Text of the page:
The Gideon Fellowship Program is the Office of the State Public Defender's primary means of hiring entry-level attorneys. Each year, two Gideon Fellows are selected to serve a two-year term appointment in one of the public defender offices. The fellowship begins in September after the fellows receives notification, they passed the Iowa bar exam.

Fellows serve alongside career public defenders representing clients, trying cases, and participating in training and mentoring through the State Public Defender's New Attorney Development Program. Fellows are eligible to apply for permanent public defender positions during the term of their fellowship, and successful fellows may continue their careers long-term in the Office of the State Public Defender.

Term Time Fellowships/Scholarships

Law School Funded:

Justice Chester Cole Public Service Scholarship Program

Drake Law School awards up to two full-tuition Justice Chester Cole Public Service Scholarships each year to entering first-year law students. In addition, at the conclusion of the 1L year, up to two additional Drake Law students will be awarded a Justice Chester Cole Public Service Scholarship award equal to three-quarters tuition (renewable for the third year). Public Service Scholars will be included in a program of activities designed to encourage them to explore the wide variety of public service career opportunities and to prepare them for a career of public service.

Graduate Student Funded



Other Funding Sources:

Since 1997, the law school has secured grant funding to support a Summer Poverty Law internship. This grant provides paid internship opportunities for Drake law students with Legal Services Corporation offices in Iowa and with local and state agencies representing children in need of assistance. Interns had full-time work (400 hr.) at $15 per hour. The internship qualifies under the Iowa Supreme Court Student Practice Rule as law school-supervised academic experiences because of faculty supervision; however, because students are paid through grant funds, the students do not receive academic credit. In addition, for more than ten years, the Law School has committed scholarship funds to support summer public interest internships. The law school authorized scholarship funding to support externships and Legal Clinic Howard Fellows internships. The externships permit work in a range of public interest programs anywhere in U.S.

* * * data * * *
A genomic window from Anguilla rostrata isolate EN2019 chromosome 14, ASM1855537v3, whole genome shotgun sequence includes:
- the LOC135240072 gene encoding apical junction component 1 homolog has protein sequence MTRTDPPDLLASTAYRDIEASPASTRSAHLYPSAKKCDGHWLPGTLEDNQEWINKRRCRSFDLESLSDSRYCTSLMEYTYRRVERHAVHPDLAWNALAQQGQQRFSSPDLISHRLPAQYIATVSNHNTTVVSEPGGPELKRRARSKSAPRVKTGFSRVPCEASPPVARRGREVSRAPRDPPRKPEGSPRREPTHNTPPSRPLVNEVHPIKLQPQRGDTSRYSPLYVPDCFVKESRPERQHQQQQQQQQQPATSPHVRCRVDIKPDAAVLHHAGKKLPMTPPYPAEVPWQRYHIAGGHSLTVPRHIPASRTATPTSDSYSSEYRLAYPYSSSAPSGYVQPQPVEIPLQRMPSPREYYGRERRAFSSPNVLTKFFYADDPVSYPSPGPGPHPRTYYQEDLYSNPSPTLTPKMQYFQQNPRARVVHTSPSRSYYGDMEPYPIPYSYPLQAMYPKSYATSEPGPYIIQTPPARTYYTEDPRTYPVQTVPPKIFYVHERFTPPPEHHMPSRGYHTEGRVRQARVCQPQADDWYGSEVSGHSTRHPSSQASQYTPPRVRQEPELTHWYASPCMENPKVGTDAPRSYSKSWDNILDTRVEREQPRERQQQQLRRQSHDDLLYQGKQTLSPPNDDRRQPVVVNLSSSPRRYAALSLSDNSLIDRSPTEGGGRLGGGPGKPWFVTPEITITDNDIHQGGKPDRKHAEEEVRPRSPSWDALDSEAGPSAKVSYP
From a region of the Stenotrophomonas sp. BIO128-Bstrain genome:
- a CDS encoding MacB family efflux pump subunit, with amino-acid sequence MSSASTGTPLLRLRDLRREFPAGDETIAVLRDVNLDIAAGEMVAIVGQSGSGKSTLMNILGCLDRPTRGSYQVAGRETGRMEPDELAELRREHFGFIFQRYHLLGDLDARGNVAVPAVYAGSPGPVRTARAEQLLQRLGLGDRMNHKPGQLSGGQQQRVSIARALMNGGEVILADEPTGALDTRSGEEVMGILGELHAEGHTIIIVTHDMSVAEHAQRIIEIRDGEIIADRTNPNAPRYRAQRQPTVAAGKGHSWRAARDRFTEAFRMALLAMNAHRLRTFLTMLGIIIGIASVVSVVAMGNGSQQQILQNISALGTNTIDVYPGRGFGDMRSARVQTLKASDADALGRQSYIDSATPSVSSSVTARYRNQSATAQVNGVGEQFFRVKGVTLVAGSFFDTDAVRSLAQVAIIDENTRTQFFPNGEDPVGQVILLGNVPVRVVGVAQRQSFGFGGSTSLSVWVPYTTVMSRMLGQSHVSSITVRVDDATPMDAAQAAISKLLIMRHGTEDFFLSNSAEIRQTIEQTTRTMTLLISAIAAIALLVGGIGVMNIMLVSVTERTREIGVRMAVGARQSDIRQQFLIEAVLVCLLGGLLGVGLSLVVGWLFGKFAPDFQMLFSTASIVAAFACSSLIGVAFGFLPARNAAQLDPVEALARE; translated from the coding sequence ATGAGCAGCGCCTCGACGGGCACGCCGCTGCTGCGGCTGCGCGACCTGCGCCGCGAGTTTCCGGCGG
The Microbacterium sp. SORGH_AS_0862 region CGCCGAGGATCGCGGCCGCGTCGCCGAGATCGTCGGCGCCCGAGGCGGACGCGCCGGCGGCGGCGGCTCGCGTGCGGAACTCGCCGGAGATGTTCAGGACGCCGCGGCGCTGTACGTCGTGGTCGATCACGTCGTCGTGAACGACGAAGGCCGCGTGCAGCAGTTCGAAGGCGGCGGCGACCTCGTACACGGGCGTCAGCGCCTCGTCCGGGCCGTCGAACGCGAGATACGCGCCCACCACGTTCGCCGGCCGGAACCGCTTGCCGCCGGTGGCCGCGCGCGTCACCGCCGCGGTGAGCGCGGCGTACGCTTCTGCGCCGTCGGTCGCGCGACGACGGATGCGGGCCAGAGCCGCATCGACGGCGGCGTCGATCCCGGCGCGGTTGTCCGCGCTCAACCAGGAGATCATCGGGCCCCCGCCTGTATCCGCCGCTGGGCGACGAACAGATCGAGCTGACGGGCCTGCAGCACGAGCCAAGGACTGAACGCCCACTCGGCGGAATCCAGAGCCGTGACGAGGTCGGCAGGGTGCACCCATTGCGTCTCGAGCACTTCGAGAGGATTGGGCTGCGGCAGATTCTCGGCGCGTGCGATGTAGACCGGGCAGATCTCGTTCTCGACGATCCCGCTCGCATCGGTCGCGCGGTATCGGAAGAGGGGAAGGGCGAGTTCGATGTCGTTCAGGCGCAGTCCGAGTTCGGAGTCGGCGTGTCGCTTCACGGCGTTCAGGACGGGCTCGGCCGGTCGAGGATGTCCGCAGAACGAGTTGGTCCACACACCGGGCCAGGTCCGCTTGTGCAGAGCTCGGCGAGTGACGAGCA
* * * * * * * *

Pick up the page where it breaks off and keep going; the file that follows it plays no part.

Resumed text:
Summer Fellowships

Law School Funded:

The Iowa Children’s Justice Summer Fellowship is designed to financially support law students who obtain a summer volunteer position in the area of juvenile law. Examples of eligible juvenile law positions include the Public Defender's Office doing parent representation or GAL/attorney for child work, Youth Law Center in Des Moines, private law firms that provide representation for clients in juvenile court, clerking for juvenile court and appellate judges, and research projects in the area of juvenile law.

The Law School funds the Charles & Joseph Howard Fellowships in the Drake Legal Clinic through the earnings from the students’ work in providing representation under the Legal Clinic’s grant with the Iowa State Public Defender’s Office.

Typically, these earnings have been sufficient to award two to four fellowships. Fellowship awards are made by the director of clinical programs in consultation with the director of the Criminal Defense Clinic. The fellowship also provides a scholarship that covers two to four credit hours of summer tuition, approximately $2,000-4,000.

Graduate Student Funded:

Other Funding Sources:

  • The Agricultural Law Center has secured grant funding from the U.S. Department of Agriculture, some of which has been allocated to support 10 summer internships. Students have received a stipend of $2,500, with a minimum time commitment of 240 hours. Students receive no academic credit.
  • The Iowa Children's Justice Summer Fellowship is designed to financially support law students who obtain a summer volunteer position in the area of juvenile law. There are 10 grants available in the amount of $2,000 each. All applicants must locate their own volunteer position. Applicants must be either a 1L or 2L in good standing. Examples of eligible juvenile law positions include Public Defender Offices doing parent representation or GAL/attorney for child work, Youth Law Center in Des Moines, private law firms that provide representation for clients in juvenile court, clerking for Juvenile Court and Appellate Judges, and research projects in the area of juvenile law. The expectation is that fellows will work full-time for eight weeks.

Extracurricular and Co-Curricular Programs

Public Service Scholarship Program speakers

Dwight D. Opperman Lecture Series

Public Service Scholarship Program speakers

Constitutional Law Symposium

Agricultural Law Symposium

Student Public Interest Groups

American Association for Justice, Drake Law Chapter
. American Constitution Society, Drake Law Chapter
Black Law Student Association
Christian Legal Society
Delta Theta Phi Law Fraternity
Drake Agricultural and Environmental Law Association
Drake Association for Child Advocacy
Drake Law Democrats
Drake Law Women
Drake Law Review
Federalist Society
Hispanic Latino Law Student Association
Intellectual Property Law Society
International Law Society
Moot Court Board
Older Wiser Law Students (OWLS)
Drake Outlaws (LGBTQIA+ Student Organization)
National Lawyers Guild
Public Interest Law Association
Student Animal Legal Defense Fund
Student Bar Association


7/1/2020